Uniloc USA, Inc. et al v. NATIONAL INSTRUMENTS CORP. et al

Filing 261

SUR-REPLY to Reply to Response to Motion re 243 Opposed MOTION for Leave to Construe Previously Construed Term filed by Uniloc Singapore Private Limited, Uniloc USA, Inc.. (Attachments: # 1 Exhibit D, # 2 Exhibit E, # 3 Exhibit F)(Bumgardner, Barry)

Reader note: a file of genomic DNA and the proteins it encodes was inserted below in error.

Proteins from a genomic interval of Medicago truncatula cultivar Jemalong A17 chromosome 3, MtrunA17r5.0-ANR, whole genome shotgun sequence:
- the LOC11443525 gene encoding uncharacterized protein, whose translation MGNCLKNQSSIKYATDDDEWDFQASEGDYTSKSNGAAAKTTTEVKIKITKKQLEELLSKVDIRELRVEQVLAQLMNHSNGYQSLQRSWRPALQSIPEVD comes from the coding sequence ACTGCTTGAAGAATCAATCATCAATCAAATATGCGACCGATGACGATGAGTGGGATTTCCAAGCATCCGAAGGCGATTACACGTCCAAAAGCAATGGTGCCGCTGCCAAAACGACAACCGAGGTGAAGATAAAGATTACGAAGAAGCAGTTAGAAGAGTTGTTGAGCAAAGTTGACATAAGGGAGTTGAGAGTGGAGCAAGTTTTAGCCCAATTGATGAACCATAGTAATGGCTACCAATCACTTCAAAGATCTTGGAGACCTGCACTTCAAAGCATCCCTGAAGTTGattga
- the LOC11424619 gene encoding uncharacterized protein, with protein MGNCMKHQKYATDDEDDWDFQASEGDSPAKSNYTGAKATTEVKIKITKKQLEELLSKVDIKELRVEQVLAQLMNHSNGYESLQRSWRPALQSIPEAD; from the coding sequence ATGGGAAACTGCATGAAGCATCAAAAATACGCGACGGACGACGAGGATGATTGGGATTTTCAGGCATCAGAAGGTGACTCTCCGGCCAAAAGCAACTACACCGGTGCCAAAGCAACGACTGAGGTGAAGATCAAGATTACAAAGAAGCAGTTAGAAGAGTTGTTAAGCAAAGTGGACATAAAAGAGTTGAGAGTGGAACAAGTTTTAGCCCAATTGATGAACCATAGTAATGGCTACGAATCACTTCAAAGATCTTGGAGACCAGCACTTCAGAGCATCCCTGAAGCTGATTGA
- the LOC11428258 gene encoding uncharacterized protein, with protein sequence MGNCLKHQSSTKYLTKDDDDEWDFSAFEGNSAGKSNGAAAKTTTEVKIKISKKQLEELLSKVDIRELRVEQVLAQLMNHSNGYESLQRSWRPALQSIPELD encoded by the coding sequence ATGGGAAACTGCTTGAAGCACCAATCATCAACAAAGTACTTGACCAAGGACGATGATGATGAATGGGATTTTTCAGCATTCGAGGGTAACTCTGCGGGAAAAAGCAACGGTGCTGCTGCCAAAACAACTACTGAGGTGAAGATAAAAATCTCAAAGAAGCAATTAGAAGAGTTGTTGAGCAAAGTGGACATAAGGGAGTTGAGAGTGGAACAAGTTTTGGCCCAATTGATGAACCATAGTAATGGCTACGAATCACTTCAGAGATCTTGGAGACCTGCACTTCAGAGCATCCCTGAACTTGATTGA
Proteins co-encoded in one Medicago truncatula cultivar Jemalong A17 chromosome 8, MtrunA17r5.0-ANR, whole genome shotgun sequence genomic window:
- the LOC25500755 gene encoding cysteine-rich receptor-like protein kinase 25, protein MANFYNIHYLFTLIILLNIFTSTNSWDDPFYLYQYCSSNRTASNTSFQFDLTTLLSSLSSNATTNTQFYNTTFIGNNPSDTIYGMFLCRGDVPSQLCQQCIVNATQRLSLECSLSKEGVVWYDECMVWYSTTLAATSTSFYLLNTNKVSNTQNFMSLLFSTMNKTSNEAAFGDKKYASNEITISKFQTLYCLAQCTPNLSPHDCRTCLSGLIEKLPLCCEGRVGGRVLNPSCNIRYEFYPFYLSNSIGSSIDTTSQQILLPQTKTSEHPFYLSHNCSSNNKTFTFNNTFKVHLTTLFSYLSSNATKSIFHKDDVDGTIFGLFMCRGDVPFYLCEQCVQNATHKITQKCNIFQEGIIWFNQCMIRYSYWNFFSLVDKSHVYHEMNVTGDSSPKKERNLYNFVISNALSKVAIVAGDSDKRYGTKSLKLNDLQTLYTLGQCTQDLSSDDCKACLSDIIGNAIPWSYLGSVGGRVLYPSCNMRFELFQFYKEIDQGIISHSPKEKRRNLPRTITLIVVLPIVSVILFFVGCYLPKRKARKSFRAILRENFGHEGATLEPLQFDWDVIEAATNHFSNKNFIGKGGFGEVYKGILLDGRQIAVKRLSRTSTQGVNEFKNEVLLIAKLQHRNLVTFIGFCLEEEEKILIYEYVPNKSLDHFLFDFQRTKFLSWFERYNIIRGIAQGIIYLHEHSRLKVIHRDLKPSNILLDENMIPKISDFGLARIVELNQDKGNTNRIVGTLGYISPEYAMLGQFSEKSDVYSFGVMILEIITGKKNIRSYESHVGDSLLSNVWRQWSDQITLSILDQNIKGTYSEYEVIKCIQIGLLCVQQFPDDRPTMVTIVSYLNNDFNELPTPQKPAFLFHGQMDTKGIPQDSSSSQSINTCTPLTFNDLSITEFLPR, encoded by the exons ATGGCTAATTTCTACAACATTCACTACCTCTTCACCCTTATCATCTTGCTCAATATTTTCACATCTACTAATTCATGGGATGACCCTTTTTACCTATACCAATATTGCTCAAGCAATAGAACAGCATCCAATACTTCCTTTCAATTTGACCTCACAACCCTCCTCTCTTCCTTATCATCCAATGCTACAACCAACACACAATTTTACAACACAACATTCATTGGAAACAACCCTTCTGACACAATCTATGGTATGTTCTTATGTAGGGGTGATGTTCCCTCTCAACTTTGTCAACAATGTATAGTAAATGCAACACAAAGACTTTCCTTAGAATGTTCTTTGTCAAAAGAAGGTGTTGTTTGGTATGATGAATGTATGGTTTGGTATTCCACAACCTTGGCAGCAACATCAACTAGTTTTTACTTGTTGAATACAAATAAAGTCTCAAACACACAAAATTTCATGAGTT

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UNITED STATES DISTRICT COURT EASTERN DISTRICT OF TEXAS TYLER DIVISION UNILOC USA, INC., et al. Civ. Action No.: 6:10-cv-00472 Plaintiffs, v. JURY TRIAL DEMANDED NATIONAL INSTRUMENTS CORP., et al. Defendants. UNILOC’S SURREPLY IN OPPOSITION TO PERVASIVE SOFTWARE, INC.’S MOTION FOR LEAVE TO CONSTRUE PREVIOUSLY CONSTRUED TERM 1 In its Motion, Pervasive seeks to have the Court revisit the Federal Circuit‟s construction of “licensee unique ID” based on previously considered prior art. Specifically, Pervasive alleges that the teachings of Wolfe provide a basis for advocating a narrow construction that excludes the use of “software serial numbers.” However, as Uniloc previously pointed out, the Federal Circuit considered Wolfe in discussing the proper claim construction. Additionally, the Federal Circuit stated that “Uniloc has raised a genuine issue of material fact as to infringement given that its proffered evidence that Microsoft‟s Product Activation system inputs non-platformrelated information unique to a user, such as the Product Key, to generate what might qualify as a licensee unique ID, the hash value.” Uniloc USA, Inc. v. Microsoft Corp., 290 Fed. App‟x 337, 344 (Fed. Cir. 2008) (“Uniloc I”).1 This observation undercuts Pervasive‟s good cause argument. Instead of addressing the conflict with the Federal Circuit‟s opinion, Pervasive‟s Reply deflects and attempts to distort the reexamination history, in particular the Notice of Intent to Issue Reexamination Certificate (“NIIRC”), as a means to continue its lone crusade2 to alter the Federal Circuit‟s construction. However, Pervasive still has not satisfied the good cause threshold for reconsidering previously construed terms. I. PERVASIVE’S REVISED BASIS FOR RE-CONSTRUING “LICENSEE UNIQUE ID” IS NOT SUPPORTED BY THE EXAMINER’S REASONS FOR ALLOWANCE. Pervasive conclusorily and incorrectly asserts that “Uniloc seeks to...advocate a narrow construction before the Patent Office to avoid prior art...”3 Telling is the fact that Pervasive does not cite to any part of the reexamination history to support this allegation. Nor can it. As is detailed in Uniloc‟s opening brief on claim construction, Uniloc‟s reexamination efforts focused on educating the Examiner regarding what is (and what is not) taught in the prior art and the 1 See also Opposition (Dkt. No. 251) at pp. 3-4. Uniloc notes that no other defendant in any of the Uniloc cases has joined Pervasive. 3 Reply (Dkt. No. 254) at p. 2. 2 2 technical infeasibility of combining certain references.4 Once the Examiner‟s technical misunderstandings were brought to light, he abandoned his rejections. Importantly, at no time did Uniloc advocate for a specific construction, much less the one proposed by Pervasive, to overcome any prior art. Uniloc relied on the construction of “licensee unique ID” as affirmed by the Federal Circuit. Pervasive would have this Court believe that the Patent Office adopted a specific construction for “unique licensee ID.” This is not accurate. In his Reasons for Allowance, the Examiner explicitly acknowledged that During reexamination, claims are given the broadest reasonable interpretation consistent with the specification and limitations in the specification are not read into the claims (In re Yamamoto, 740 F.2d 1569, 222 USPQ 934 (Fed. Cir. 1984)). Where there exists a final decision by the Court of Appeals for the Federal Circuit regarding the construction of claims, an interpretation is not reasonable where it is inconsistent with that decision.5 The Examiner went on to state that The licensee unique ID generated by the means recited in each of the claims must be derived from at least [sic] piece of information that is specific to the user, such as name, billing information, or product information unique to the instantiation [sic]6 entered by the user. The information cannot be specific to the computer or independently generated by the computer.7 The Federal Circuit has affirmed that a “licensee unique ID” is “a unique identifier associated with a licensee.” See Uniloc USA, Inc. v. Microsoft Corp., 632 F.3d 1292, 1399-1300 (Fed. Cir. 2011) (“Uniloc II”). Further, the Federal Circuit explained that “the licensee unique ID cannot be based solely on platform related user information” and that licensee unique ID is a 4 See Dkt. No. 257. Exh. D at UNI076154 (copy of Notice of Intent to Issue Reexamination Certificate) (emphasis added). 6 It is believed that the Examiner meant to state “installation.” 7 Id. Furthermore, to the extent Pervasive is now seeking to have the Court adopt this statement, Uniloc notes this portion of the NIIRC appears to form the basis for the Group B Defendants‟ alleged disclaimer, which is the subject of the claim construction briefing. See Dkt. No. 258. Ironically, Pervasive does not appear to be part of the Group B Defendants. See Dkt. 247-2 (Exhibit B to P.R. 4-3 Statement) at p. 16. 5 3 “unique identifier associated with the licensee that can be, but is not limited to, personally identifiable information about the user of licensee.” Uniloc I, 290 Fed. App‟x at 344. The Examiner‟s statement that the licensee unique ID cannot be derived from information “specific to the computer or independently generated by the computer” conflicts with the Federal Circuit‟s observation that it cannot be derived solely from such information. Additionally, the difference in using information associated with a user as opposed to information specific to a user in generating a “licensee unique ID” was heavily contested in the Microsoft litigation. The Federal Circuit ultimately concluded that information “associated with the user” is the proper standard. Uniloc does not believe that the Examiner purposefully departed from the Federal Circuit‟s established construction, but was unfortunately imprecise in his choice of words, which led to the inconsistency with the Federal Circuit‟s interpretation. Yet Pervasive appears to believe that the Examiner‟s statement provides it with good cause to abandon the Federal Circuit‟s construction in favor of its construction forbidding “software serial number(s).” However, the Examiner‟s statement does not mention “software serial numbers.” More importantly, the “product information unique to the [sic] instantiation” portion of the Examiner‟s statement comports with the Federal Circuit‟s observation that a “licensee unique ID” may be based on “Product Keys,” and is fatal to Pervasive‟s argument that the Examiner‟s statement somehow provides support to discard or modify the Federal Circuit‟s construction. II. THE ROSENBLATT DECLARATION DOES NOT PROVIDE PERVASIVE WITH GOOD CAUSE Pervasive grossly mischaracterizes Paragraph 22 of the Rosenblatt declaration, which was submitted in connection with Uniloc‟s reply to the first reexamination office action. As pointed out in Uniloc‟s Opposition, which Pervasive conveniently ignores in its Reply, Mr. Rosenblatt ultimately decided, in the very next paragraph, that “licensee unique ID” “requires an 4 identifier that is somehow associated with the licensee”8 - a position essentially identical to the construction affirmed by the Federal Circuit (“an identifier associated with a licensee”). Thus, Pervasive‟s contention that Mr. Rosenblatt‟s declaration “advocated a narrow claim construction of „licensee unique ID‟” 9 is patently false. Further, Uniloc also pointed out that the Patent Office explicitly disregarded Mr. Rosenblatt‟s declaration. Pervasive fails to address this damaging fact. Furthermore, the Patent Office maintained its rejections after Uniloc‟s first reply (of which the Rosenblatt declaration was part) underscoring the fact that the declaration did not contribute to the allowance of any claims and undermining Pervasive‟s argument that it somehow bolsters its good cause argument. Pervasive also states that “[o]ther examples exist in the Reexamination File History where Uniloc advocated a narrow claim construction of „licensee unique ID.‟”10 Yet, Pervasive‟s Reply fails to provide any examples. III. PERVASIVE IS RESPONSIBLE FOR THE UNTIMELINESS OF ITS MOTION Pervasive is correct that Uniloc‟s reading of the May 20, 2011 Memorandum Opinion requires Pervasive to have sought leave for its Motion earlier in the claim construction process. The reason is axiomatic. Pervasive essentially waited until the beginning of Uniloc‟s claim construction briefing period to file its motion, forcing Uniloc to divert resources to oppose its belated motion, and leaving Uniloc to guess at the issues to be addressed in its opening claim construction brief. In accordance with the Court‟s Docket Control Order, Uniloc has already submitted its opening claim construction brief and did not address Pervasive‟s proposed 8 Exh. C (Dkt. No. 251-3) at ¶ 23. Reply at p. 2. 10 Id. 9 5 reconstruction because the Court has not granted leave.11 Uniloc would be prejudiced if leave were granted at this stage in the claim construction process. Pervasive tries to deflect blame to Uniloc regarding the tendering of the Rosenblatt deposition. The Rosenblatt declaration was originally submitted to the Patent Office on November 29, 2010 and is characterized as “[un]persuasive” in the Office‟s second office action mailed January 18, 2011. Pervasive‟s Reply fails to explain why it waited months to locate or ask for the declaration. It was not until the afternoon of August 25, 2011, during the P.R. 4-2(c) meet and confer, that one of the Uniloc Defendants informed Uniloc that it was having trouble locating the declaration. Uniloc promptly provided a copy the following Monday morning.12 Furthermore, Pervasive‟s August 25 letter to Uniloc, requesting Uniloc‟s position on reconstruing terms does not mention the declaration.13 It is apparent that Pervasive intended to seek leave to re-construe terms before ever seeing the declaration. So any excuse based on the date Pervasive received the Rosenblatt declaration is suspect. IV. CONCLUSION Pervasive has not shown good cause for altering the Federal Circuit‟s affirmed construction for “licensee unique ID.” Uniloc did not advocate for a different construction during the reexamination, and both the Examiner‟s Reasons for Allowance and the Federal Circuit‟s observations contradict Pervasive‟s proposed construction. Thus, Uniloc respectfully requests that the Court deny Pervasive‟s motion to re-construe the term “licensee unique ID.” Dated: September 16, 2011 Respectfully Submitted: /s/ Barry J. Bumgardner Edward R. Nelson, III Texas State Bar No. 00797142 11 See Dkt. No. 257 at n. 3. Exh. E (copy of August 29, 2011 email transmitting Rosenblatt declaration). 13 Exh. F (copy of August 25, 2011 letter from Chad D. Huston). 12 6 Barry J. Bumgardner Texas State Bar No. 24041918 Steven W. Hartsell Texas State Bar No. 24040199 S. Brannon Latimer Texas State Bar No. 24060137 Jaime K. Olin Texas State Bar No. 24070363 NELSON BUMGARDNER CASTO, P.C. 3131 West 7th Street, Suite 300 Fort Worth, Texas 76107 (817) 377-9111 (817) 377-3485 (fax) enelson@nbclaw.net barry@nbclaw.net shartsell@nbclaw.net blatimer@nbclaw.net jolin@nbclaw.net T. John Ward, Jr. Texas State Bar No. 00794818 J. Wesley Hill Texas State Bar No. 24032294 WARD & SMITH LAW FIRM 111 West Tyler St. Longview, Texas 75601 Tel: (903) 757-6400 Fax: (903) 757-2323 jw@wsfirm.com wh@wsfirm.com ATTORNEYS FOR PLAINTIFFS UNILOC USA, INC. AND UNILOC SINGAPORE PRIVATE LIMITED 7 CERTIFICATE OF SERVICE I hereby certify that on the 16th day of September 2011, I electronically filed the foregoing document with the clerk of the court for the U.S. District Court, Eastern District of Texas, Tyler Division, using the electronic case filing system of the court. The electronic case filing system sent a “Notice of Electronic Filing” to the attorneys of record who have consented in writing to accept this Notice as service of this document by electronic means. /s/ Barry J. Bumgardner Barry J. Bumgardner 8